On Gender Equality: Palestine refugee women lead the way
Brussels Morning Op-Ed by Dr. Oroba Al Musa,
UNRWA Chief Education Programme, Jordan Field Office
This International Women’s Day, even as we celebrate women’s advances, we must recommit ourselves to making gender equality a reality for all women, everywhere. While I speak from experience when I say I have come a long way, sadly, I cannot speak for the thousands upon thousands of fellow professional women whose careers are stalled because of the various forms of gender-imbalance that still prevail.
My own life and career within the United Nations Relief and Works Agency for Palestine Refugees in the Near East (UNRWA) is a testament to what’s possible. When I joined the Agency in 2003, women rarely held senior positions. By 2011, as I took up the post of Chief of Technical and Vocational Education and Training, I was the most senior Palestinian woman in UNRWA’s Jordan office. By 2017, when I became Chief of the Field Education Program for Jordan, I was the first woman to hold this position since the Agency’s establishment in 1950.
UNRWA was certainly ahead of the curve, but all around the world and far too often, women are still held back from advancing to the same extent as the men in their fields. My career points both to what’s possible and how much remains to be done.
Simply hiring women isn’t enough. Women must be in every room where decisions are discussed and made. We must engage meaningfully, we must be on hiring committees, and we must serve as mentors for men and women alike. We must actively disrupt and dismantle gendered professional networks in every field.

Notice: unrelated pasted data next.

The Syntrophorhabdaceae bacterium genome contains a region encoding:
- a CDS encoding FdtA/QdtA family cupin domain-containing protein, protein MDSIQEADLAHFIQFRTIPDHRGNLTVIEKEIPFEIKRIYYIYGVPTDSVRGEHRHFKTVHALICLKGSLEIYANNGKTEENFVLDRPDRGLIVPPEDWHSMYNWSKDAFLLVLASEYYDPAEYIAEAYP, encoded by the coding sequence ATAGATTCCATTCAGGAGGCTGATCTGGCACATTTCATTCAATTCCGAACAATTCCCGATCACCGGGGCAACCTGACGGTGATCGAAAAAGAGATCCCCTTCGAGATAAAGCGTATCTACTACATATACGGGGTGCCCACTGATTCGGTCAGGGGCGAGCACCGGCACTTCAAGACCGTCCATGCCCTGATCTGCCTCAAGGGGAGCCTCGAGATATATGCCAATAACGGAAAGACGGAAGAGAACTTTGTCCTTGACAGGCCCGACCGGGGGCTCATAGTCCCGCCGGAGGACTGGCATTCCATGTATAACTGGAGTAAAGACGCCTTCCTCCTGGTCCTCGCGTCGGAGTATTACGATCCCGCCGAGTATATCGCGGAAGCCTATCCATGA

By both inclination and necessity, Palestinian women are already leaders in our communities. Like other UN humanitarian and human development agencies, we see the brunt of conflict is often borne by men in ways that are lethal or remove them from the regular and routine. As a result, women often become the only true anchor in their families and communities. For decades, UNRWA has been committed to advancing the careers of remarkable Palestinian women by promoting women’s professional growth, leadership opportunities, and a work-life balance that recognizes the essential role many women play in their families and communities.
The UNRWA Gender Equality Strategy has enabled us to cultivate a gender-sensitive organizational culture and management and programmatic practices that promote gender equality and address gender-based violence. As a result, we at UNRWA are much more aware of what should and should not be accepted in the workplace. We are more conscious of red lines and more informed about how to address situations that infringe on our rights as professional women.
This International Women’s Day marks the launch of the UNRWA Women’s Advisory Forum, a venue for discussion and engagement between the Agency’s female staff, its senior management, and Commissioner-General Philippe Lazzarini. The Forum aims to empower female staff to raise workplace issues affecting them while also recognizing the key role men must play as allies in these efforts.
I am very proud of the long way I and UNRWA have come to empower women and ensure that we are equal to men in driving programmes and activities that contribute to the right of Palestine refugees to a dignified life. As an Agency whose schools across the region already achieved gender parity in the 1960’s, UNRWA is marking International Women’s Day and indeed every day, as the day when women and men have equal access to career opportunities and progress.
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